This article was updated in June 2019.
As part of the tax reconciliation act of 2017, US Congress enacted an incentive to spur economic development and job creation in designated distressed communities, or Qualified Opportunity Zones (QOZ).
While the new incentive received significant interest, lack of Internal Revenue Code (IRC) guidance in the plain statute initially made many investors and funds wary about investing in QOZs. However, two sets of proposed regulations, the first issued in October 2018 and a second in April 2019, provide guidance that can help taxpayers make educated investments in QOZs.
Below is an overview of both sets of proposed regulations and their potential tax benefits for investors.
A QOZ is a designated distressed community where certain investments, for the purpose of economic growth, receive preferential tax treatment. As of November 2018, there are more than 8,500 QOZs in the United States, District of Columbia, Puerto Rico, and the US Virgin Islands. See IRS Notice 2018-48 for an official list of all QOZs.
An investor can make a special type of deferred gain investment in a Qualified Opportunity Fund (QOF) in exchange for equity interest. A QOF is an investment vehicle set up as either a corporation or partnership that purchases eligible property.
To qualify for deferred tax treatment, an investor must recognize gain from a transaction that’s reported as capital gain. Related party transactions aren’t eligible for deferral. The taxpayer must then invest all or a portion of the realized gain cash proceeds in a QOF within 180 days.
Opportunities for Investors
An investor in a QOF generally receives a deferral of gain until the earlier of a sale of the QOF investment or December 31, 2026. Upon investment in the QOF, the investor will look to gain one or more of the following benefits:
- Deferral of tax on reinvested gains until the earlier of sale of the QOF investment or December 31, 2026.
- Where the investment is held for at least five years, the tax basis is increased by 10% of the capital gains reinvested.
- Where the investment is held for at least seven years, the basis is increased by an additional 5% for a total of 15% of the capital gains invested. The increase to tax basis will reduce gain on disposition of the investment or upon automatic gain recognition on December 31, 2026.
- Where the investment is held for at least 10 years, any appreciation upon sale of the QOF interest is permanently deferred.
On December 1, 2018, a taxpayer invests capital gains of $1,000 in a QOF and then sells the investment for $2,000 on December 31, 2030. The taxpayer held the investment for at least seven years, so the taxpayer recognizes $850 in capital gains—$1,000 original gain less 15%, or $150—on December 31, 2026. When the taxpayer sells the investment on December 31, 2030, the $1,000 of appreciation occurring during the term of the investment is permanently excluded from income tax.
The Qualified Opportunity Fund
Any taxpayer—such as an individual, trust, C corporation, or partnership—that recognizes capital gains is eligible to elect a deferral under the opportunity zone rules. To qualify, a taxpayer must invest in a QOF that meets certain requirements.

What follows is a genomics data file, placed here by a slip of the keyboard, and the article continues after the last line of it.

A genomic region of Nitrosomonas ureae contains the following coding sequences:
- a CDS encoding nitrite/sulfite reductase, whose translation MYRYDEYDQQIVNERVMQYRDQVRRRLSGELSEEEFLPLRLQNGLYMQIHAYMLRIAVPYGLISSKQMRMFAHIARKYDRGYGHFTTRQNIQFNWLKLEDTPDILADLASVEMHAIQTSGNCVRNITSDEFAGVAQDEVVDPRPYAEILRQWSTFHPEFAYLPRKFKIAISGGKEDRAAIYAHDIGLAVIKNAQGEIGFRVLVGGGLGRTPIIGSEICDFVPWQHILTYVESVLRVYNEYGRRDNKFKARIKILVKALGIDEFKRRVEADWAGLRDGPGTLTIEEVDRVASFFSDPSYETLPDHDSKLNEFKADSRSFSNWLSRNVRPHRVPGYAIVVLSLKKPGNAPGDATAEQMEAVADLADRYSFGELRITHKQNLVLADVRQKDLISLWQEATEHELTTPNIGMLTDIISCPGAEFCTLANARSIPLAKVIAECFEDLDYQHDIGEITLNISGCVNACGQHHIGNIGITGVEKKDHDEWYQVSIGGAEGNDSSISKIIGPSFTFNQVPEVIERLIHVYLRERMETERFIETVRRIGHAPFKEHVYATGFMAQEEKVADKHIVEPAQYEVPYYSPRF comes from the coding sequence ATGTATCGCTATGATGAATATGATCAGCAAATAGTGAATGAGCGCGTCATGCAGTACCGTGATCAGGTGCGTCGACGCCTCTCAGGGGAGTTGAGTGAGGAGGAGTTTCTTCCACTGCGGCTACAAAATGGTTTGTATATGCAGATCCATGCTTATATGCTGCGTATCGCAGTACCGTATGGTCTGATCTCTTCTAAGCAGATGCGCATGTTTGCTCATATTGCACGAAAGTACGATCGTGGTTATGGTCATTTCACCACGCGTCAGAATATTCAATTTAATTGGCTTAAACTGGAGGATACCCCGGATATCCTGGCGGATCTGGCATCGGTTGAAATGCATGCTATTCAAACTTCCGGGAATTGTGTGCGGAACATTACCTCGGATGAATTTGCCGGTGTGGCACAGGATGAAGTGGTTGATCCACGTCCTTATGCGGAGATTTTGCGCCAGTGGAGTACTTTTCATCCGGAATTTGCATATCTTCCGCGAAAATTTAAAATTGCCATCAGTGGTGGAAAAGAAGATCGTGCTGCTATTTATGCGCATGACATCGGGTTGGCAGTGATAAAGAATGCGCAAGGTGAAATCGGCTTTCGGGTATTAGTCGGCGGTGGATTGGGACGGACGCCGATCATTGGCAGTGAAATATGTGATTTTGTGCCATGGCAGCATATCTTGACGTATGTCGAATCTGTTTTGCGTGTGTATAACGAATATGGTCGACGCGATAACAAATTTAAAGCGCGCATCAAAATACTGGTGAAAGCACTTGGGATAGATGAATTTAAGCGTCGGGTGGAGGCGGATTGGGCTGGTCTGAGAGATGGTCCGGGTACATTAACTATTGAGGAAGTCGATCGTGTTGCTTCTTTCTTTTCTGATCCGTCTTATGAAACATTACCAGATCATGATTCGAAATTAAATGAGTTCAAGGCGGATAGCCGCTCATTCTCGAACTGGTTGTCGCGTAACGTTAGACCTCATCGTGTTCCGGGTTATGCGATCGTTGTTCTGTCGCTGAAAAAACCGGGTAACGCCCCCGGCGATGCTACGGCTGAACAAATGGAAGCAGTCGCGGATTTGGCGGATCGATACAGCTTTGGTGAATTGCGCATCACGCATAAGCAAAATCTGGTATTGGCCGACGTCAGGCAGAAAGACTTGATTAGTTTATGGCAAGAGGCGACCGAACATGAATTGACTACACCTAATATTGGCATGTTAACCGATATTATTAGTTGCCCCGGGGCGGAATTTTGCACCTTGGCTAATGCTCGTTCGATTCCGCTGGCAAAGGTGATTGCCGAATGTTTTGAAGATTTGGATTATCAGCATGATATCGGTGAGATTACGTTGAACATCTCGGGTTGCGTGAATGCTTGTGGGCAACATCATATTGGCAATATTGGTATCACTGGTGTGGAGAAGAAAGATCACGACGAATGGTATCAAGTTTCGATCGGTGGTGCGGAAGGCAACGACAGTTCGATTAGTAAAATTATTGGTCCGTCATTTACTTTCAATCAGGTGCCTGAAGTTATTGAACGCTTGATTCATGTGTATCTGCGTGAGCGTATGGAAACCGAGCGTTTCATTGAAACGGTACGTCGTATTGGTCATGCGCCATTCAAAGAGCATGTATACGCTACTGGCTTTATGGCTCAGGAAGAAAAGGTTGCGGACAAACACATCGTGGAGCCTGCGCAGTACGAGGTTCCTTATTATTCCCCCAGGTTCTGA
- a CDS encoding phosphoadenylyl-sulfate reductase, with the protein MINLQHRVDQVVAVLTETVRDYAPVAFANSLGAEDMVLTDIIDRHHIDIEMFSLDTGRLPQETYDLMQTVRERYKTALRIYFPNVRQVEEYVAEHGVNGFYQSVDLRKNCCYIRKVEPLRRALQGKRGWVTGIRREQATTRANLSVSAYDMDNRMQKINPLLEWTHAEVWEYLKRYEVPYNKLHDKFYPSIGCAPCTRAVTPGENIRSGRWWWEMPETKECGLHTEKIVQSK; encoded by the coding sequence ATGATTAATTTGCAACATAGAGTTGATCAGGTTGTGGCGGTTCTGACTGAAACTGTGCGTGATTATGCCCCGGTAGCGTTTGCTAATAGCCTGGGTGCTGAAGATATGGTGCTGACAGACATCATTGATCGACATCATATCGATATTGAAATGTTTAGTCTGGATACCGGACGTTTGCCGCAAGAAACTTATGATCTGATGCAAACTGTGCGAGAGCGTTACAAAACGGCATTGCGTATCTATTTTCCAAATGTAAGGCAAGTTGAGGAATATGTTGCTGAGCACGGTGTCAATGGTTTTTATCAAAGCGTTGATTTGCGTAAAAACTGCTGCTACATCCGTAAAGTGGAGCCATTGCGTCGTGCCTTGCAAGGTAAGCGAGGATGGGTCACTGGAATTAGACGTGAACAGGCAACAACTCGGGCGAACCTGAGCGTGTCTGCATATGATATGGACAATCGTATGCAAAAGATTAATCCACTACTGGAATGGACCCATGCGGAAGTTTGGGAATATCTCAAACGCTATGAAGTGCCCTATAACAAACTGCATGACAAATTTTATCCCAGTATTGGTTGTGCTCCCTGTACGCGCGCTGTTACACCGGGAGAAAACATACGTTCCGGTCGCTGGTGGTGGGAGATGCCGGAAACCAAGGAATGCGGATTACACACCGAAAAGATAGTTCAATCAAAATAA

- Certification. The corporation or partnership must be a certified QOF. This is a self-certification process during which the QOF files a Form 8996, currently a proposed form, with its tax return.
- The 90% test. At least 90% of the assets of the QOF must consist of QOZ property.
If the QOF meets the above requirements, the taxpayer can select deferral tax treatment by choosing the deferral election on Form 8949.
To be classified as a QOF, directly and indirectly held trades or businesses must meet a series of specific criteria.
For purposes of the 90% test, it’s important to distinguish between a QOF’s direct ownership in QOZ property and a QOF’s ownership in QOZ property through QOZ stock or partnership interests.
If a QOF directly operates a trade or business and doesn’t hold any equity in QOZ stock or partnership interests, at least 90% of the QOF's assets must be QOZ business property. QOZ business property is tangible property held by a QOF, purchased after December 31, 2017.
The original use of the property must begin with the QOF, or the QOF must substantially improve an existing property. Property is considered substantially improved if the improvements double the tax basis of the originally acquired property within a 30-month period. The tax basis only includes depreciable assets and doesn’t include land. During the QOF's holding period for the property, substantially all of the property must be used in the QOZ.
A QOF’s ownership in QOZ property can be indirectly held through an investment in QOZ stock or QOZ partnership interest—QOF second-tier entity. In this case, the QOF can satisfy the 90% test if the QOF second-tier entity qualifies as a QOZ business. A QOF second-tier entity can be either a partnership or a corporation.
The QOZ second-tier entity must be acquired by the QOF after December 31, 2017. The QOF second-tier entity must also be a QOZ business when its equity interests are issued, and it must remain a QOZ business during substantially all of the QOF's holding period.
To be considered a QOZ business, the current rule stipulates a QOF second-tier entity must meet the following requirements:
- Substantially all of the tangible property must be QOZ business property. As previously mentioned, QOZ business property is tangible property purchased after December 31, 2017, that’s substantially improved within a 30-month period.
- Less than 5% of the average unadjusted basis in property can be attributable to nonqualified financial property.
- At least 50% of the total gross income of the entity must be from the active conduct of a QOZ business.
- A substantial portion of the intangible property must be used in the active conduct of the QOZ business.
Additionally, the QOZ business must not be a private or commercial golf club, country club, massage parlor, hot tub or suntan facility, racetrack, gambling facility, or any store where principal business is sale of alcoholic beverages for off-premise consumption.
Proposed Regulations and Other Guidance
Here’s a closer look at the proposed regulations and an analysis of what it could mean for taxpayers investing in QOZs.